Cancer survivor thanks mother for reviving her passion for running

SINGAPORE - Two years ago, Jacqueline Teo went from a sprightly ultra-marathoner to one who could barely complete a 400m jog.

Stricken with stage-three nose cancer, even the simple chore of sipping water became a pain, as over 20 ulcers formed in her mouth all at once - the result of radiotherapy treatment.

Now into the second year of cancer remission, a revitalised Teo - who works at a statutory board - will run in next week's Sundown Marathon, her third full marathon since being diagnosed with two tumours in her head in October 2010.

It was all too different during those painful times, as a depressed Teo, who was in her early 30s, refused to leave her room for days, penning a new suicide note each day as her weight dipped from 46kg to 37kg.

She said: "Running was my main passion and that was taken away from me. I thought it was easier to kill myself."

It took motherly love to shake her forcefully out of her gloom, as her mother Lilian dragged her out of bed and onto a running track near their East Coast home.

"She said, 'I don't care if you walk, run or jog, just go and find yourself again.' It was a turning point in my life," Teo recalled.

"She was my Florence Nightingale, picking me up when I was down and out."

Slowly but surely, Teo's life got back on track, and she could run further with each passing day. As the disease abated with treatment, her stamina improved, along with her outlook on life.

Just over six months after her mum's timely intervention, she completed the 21km Standard Chartered half-marathon, before going the full 42km last year with a creditable time of 4hr 11 min.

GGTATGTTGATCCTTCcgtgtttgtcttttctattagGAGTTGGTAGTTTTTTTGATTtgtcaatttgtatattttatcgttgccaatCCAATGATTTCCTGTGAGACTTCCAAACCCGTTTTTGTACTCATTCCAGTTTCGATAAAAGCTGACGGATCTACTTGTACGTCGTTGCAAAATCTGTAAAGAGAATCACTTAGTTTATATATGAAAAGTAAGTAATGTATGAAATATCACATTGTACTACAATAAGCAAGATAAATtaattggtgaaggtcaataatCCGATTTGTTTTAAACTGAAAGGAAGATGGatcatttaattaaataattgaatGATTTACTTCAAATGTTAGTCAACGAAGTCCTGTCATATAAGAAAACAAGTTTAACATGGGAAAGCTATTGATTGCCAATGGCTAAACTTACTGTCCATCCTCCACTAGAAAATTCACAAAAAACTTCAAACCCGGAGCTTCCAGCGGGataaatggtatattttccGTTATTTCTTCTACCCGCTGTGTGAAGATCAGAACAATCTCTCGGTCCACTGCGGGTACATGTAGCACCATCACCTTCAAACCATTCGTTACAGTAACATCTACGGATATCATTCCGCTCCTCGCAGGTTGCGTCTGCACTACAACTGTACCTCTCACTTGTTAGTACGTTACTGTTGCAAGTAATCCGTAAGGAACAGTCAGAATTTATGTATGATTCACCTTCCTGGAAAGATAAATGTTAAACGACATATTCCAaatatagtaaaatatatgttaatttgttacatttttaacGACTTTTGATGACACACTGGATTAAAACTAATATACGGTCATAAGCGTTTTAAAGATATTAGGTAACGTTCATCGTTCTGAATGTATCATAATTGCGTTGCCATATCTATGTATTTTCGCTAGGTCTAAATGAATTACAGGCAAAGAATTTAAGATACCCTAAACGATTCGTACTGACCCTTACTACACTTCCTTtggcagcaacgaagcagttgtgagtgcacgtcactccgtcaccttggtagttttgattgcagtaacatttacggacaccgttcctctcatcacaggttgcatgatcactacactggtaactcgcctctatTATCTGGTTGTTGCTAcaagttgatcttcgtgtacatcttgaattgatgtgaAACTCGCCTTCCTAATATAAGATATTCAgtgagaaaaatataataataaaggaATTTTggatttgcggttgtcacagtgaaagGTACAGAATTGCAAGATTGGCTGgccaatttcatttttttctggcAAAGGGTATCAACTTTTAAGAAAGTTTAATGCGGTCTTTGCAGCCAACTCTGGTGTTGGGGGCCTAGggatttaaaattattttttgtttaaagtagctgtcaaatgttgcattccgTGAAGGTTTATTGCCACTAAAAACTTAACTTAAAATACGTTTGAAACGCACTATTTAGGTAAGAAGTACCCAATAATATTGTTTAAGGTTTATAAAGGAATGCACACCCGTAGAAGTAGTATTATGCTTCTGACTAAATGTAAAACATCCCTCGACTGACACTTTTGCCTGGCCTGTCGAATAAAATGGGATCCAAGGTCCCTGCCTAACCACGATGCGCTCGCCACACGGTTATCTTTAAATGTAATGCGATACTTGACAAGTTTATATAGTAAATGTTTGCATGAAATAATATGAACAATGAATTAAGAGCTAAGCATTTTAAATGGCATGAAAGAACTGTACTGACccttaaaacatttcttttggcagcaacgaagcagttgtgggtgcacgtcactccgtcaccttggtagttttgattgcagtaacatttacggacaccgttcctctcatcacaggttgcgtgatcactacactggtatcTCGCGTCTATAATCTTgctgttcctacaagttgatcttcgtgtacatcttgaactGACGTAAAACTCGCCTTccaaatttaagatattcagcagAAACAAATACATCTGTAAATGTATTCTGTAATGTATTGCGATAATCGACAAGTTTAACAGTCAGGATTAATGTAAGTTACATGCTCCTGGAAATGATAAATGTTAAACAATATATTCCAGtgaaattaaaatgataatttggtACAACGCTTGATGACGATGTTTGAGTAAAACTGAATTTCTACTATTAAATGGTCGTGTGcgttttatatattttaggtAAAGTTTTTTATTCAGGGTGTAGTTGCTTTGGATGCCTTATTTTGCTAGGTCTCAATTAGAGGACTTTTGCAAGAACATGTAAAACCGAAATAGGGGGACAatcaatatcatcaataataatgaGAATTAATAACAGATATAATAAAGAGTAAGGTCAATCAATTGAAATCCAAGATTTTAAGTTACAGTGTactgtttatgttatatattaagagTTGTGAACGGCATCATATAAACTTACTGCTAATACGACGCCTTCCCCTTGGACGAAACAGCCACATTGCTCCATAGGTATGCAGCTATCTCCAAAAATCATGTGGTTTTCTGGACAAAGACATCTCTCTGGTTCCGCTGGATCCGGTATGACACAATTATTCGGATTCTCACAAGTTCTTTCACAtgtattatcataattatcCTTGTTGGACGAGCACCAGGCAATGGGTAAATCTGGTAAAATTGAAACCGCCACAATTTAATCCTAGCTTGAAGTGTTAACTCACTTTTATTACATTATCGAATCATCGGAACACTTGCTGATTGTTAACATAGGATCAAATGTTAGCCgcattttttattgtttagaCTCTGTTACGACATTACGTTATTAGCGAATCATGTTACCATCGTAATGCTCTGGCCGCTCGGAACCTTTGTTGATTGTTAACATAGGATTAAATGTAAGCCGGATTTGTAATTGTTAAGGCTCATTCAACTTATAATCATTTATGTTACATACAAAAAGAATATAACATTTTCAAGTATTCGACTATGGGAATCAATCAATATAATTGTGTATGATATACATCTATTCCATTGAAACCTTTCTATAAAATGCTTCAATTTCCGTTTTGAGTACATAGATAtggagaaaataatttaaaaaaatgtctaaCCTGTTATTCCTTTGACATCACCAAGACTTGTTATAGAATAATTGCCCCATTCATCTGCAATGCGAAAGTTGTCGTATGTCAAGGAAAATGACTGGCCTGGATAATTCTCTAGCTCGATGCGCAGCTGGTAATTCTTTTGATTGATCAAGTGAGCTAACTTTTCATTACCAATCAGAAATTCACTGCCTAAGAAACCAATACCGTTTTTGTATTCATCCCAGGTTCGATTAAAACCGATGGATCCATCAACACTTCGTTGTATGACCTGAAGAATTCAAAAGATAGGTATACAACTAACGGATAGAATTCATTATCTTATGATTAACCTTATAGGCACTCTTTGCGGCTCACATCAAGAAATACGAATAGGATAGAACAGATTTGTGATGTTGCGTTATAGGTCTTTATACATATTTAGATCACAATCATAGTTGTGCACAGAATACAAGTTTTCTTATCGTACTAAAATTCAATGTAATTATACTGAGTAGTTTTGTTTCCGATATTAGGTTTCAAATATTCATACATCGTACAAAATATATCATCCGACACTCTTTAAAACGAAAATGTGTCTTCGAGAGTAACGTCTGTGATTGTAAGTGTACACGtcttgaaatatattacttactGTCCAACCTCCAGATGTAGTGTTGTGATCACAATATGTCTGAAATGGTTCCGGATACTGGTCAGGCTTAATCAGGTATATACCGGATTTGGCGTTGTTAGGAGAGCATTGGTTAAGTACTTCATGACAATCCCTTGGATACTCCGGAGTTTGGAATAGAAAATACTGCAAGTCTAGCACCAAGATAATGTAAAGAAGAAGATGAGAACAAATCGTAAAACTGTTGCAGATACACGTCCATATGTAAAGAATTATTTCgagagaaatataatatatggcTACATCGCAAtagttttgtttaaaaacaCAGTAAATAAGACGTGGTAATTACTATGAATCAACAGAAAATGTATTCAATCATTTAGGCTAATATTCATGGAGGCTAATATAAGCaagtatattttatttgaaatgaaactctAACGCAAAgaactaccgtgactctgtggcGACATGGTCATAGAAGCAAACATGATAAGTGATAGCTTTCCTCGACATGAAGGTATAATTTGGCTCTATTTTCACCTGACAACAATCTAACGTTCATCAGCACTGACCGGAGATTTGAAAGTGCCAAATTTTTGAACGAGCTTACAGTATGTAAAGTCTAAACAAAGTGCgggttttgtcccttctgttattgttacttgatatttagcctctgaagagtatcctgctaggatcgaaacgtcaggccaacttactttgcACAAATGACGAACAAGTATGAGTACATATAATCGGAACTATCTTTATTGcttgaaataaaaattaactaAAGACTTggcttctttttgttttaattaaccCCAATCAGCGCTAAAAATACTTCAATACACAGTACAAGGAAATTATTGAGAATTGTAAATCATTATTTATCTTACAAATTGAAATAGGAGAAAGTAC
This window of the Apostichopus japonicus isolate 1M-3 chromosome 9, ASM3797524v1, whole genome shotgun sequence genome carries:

There is a 70 per cent chance of the cancer recurring, which is never far from her mind.

She said: "During my quarterly check-ups when the doctor puts a scope down my nose, I have the greatest fear that he'll say, 'It's back'.

"Sometimes I make plans, like whether to buy a house, then wonder, 'In five years, will I still be around?'"

But, as the bubbly fitness enthusiast aptly puts it: "Why sit and wait for the durian to drop?"

Teo, who is single, runs six times a week at her office gym or at East Coast Park.

Now weighing 42kg, she noted proudly that she has regained roughly 80 per cent of her peak fitness.

However, she can no longer swim or cycle under the sun, owing to an increased photo-sensitivity, a side-effect of her treatment.

Her night visibility has also been affected, causing her family and friends to fret over her attempt at the evening Sundown race.

Still, there is no talking her out of the attempt, as she wants to dedicate the race to those who stood by her during the darkest hours.

She said: "The reason I insisted (to race) is to prove to myself and others that nothing can stop me.

"Just because I can't see clearly doesn't mean I can't take part - every run is a bonus as it could be my last."

This fearless attitude already has Teo targeting a 100km ultramarathon in the near future.

"My mum says I must be ultra-crazy to attempt that," she said with a laugh.

"She dragged me out of bed before. Now, she might have to drag me away from the track."

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